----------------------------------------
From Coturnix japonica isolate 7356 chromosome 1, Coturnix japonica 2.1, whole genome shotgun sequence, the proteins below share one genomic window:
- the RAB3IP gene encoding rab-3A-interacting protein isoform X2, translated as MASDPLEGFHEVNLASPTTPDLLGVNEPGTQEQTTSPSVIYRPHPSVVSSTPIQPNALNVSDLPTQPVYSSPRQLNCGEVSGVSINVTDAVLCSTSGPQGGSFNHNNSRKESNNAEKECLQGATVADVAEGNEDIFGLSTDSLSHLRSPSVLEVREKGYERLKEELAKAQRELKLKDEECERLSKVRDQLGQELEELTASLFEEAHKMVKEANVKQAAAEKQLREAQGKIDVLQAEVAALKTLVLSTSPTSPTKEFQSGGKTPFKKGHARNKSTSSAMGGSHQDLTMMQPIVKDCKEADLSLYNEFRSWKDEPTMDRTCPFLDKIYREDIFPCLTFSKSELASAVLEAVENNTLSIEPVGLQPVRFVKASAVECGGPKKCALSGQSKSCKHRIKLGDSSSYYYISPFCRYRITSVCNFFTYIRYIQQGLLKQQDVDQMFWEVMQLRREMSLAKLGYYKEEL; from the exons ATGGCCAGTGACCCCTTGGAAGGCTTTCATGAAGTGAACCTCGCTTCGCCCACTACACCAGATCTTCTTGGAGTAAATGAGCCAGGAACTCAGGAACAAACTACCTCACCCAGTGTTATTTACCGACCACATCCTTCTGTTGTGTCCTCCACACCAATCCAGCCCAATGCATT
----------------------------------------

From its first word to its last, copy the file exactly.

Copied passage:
From Coturnix japonica isolate 7356 chromosome 1, Coturnix japonica 2.1, whole genome shotgun sequence, the proteins below share one genomic window:
- the RAB3IP gene encoding rab-3A-interacting protein isoform X2, translated as MASDPLEGFHEVNLASPTTPDLLGVNEPGTQEQTTSPSVIYRPHPSVVSSTPIQPNALNVSDLPTQPVYSSPRQLNCGEVSGVSINVTDAVLCSTSGPQGGSFNHNNSRKESNNAEKECLQGATVADVAEGNEDIFGLSTDSLSHLRSPSVLEVREKGYERLKEELAKAQRELKLKDEECERLSKVRDQLGQELEELTASLFEEAHKMVKEANVKQAAAEKQLREAQGKIDVLQAEVAALKTLVLSTSPTSPTKEFQSGGKTPFKKGHARNKSTSSAMGGSHQDLTMMQPIVKDCKEADLSLYNEFRSWKDEPTMDRTCPFLDKIYREDIFPCLTFSKSELASAVLEAVENNTLSIEPVGLQPVRFVKASAVECGGPKKCALSGQSKSCKHRIKLGDSSSYYYISPFCRYRITSVCNFFTYIRYIQQGLLKQQDVDQMFWEVMQLRREMSLAKLGYYKEEL; from the exons ATGGCCAGTGACCCCTTGGAAGGCTTTCATGAAGTGAACCTCGCTTCGCCCACTACACCAGATCTTCTTGGAGTAAATGAGCCAGGAACTCAGGAACAAACTACCTCACCCAGTGTTATTTACCGACCACATCCTTCTGTTGTGTCCTCCACACCAATCCAGCCCAATGCATT